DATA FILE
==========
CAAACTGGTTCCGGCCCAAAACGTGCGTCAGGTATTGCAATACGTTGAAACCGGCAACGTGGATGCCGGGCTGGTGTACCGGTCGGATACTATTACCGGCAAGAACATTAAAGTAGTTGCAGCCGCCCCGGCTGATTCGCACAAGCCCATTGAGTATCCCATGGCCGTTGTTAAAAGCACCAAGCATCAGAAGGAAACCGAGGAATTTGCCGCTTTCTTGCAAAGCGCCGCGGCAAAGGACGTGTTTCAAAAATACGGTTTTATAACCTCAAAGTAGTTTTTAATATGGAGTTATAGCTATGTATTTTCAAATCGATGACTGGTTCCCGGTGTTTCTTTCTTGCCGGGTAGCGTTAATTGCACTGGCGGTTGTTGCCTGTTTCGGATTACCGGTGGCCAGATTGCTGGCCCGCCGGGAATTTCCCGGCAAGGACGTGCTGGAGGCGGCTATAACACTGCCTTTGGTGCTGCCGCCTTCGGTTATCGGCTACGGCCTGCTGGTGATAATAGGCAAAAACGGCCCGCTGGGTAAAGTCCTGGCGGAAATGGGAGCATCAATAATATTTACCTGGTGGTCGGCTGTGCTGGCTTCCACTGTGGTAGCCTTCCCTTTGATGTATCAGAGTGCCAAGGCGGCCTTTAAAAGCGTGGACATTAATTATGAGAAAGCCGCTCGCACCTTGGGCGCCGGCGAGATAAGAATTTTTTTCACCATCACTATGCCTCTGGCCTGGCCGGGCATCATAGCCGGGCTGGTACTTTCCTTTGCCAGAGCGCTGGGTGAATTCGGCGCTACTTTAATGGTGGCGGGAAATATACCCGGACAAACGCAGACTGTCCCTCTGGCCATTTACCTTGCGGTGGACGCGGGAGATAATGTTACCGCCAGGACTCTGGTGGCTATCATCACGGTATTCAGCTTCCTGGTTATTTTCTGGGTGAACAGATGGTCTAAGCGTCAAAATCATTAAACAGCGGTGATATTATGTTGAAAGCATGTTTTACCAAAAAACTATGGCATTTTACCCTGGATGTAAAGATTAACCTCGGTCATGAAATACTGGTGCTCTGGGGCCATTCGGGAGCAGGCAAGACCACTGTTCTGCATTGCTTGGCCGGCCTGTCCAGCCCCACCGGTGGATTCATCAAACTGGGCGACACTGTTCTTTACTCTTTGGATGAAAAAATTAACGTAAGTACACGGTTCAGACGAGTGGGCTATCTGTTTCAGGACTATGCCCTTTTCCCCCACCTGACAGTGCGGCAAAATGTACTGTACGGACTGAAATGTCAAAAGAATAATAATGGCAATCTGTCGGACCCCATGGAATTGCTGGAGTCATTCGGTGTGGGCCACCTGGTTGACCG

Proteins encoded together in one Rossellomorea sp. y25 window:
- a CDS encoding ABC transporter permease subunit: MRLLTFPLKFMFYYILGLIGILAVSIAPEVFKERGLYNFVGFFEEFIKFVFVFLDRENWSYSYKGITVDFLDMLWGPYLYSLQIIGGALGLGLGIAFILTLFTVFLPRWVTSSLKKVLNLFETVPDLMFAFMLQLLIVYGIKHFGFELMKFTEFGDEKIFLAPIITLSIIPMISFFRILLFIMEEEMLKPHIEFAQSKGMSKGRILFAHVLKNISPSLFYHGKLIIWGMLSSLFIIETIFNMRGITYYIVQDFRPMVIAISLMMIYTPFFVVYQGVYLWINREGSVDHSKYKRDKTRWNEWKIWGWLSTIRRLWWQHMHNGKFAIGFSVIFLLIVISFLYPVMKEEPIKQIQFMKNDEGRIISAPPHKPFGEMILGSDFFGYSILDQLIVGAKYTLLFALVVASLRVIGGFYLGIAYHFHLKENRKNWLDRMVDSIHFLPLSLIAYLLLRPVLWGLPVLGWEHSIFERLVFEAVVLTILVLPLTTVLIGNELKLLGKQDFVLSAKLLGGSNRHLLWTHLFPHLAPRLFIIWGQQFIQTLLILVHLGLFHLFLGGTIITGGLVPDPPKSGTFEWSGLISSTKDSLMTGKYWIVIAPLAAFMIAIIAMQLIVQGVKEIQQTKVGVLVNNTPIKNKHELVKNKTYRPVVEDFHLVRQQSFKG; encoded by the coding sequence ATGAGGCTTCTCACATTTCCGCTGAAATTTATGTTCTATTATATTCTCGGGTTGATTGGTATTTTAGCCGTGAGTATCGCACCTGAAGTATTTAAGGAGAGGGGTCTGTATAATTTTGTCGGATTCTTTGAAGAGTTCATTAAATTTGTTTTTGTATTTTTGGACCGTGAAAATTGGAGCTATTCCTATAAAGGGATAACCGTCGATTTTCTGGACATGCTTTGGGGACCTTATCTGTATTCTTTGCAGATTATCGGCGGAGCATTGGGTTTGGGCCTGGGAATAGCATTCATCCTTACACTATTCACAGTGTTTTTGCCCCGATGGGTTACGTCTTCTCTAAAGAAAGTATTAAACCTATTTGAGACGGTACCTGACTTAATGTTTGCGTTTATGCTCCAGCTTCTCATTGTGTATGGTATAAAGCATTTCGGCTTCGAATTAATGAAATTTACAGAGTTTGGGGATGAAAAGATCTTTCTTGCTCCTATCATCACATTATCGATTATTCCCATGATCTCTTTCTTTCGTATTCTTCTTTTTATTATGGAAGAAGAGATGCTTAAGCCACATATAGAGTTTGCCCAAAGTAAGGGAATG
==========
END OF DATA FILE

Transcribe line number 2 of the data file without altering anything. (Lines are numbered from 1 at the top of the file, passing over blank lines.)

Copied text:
Proteins encoded together in one Rossellomorea sp. y25 window: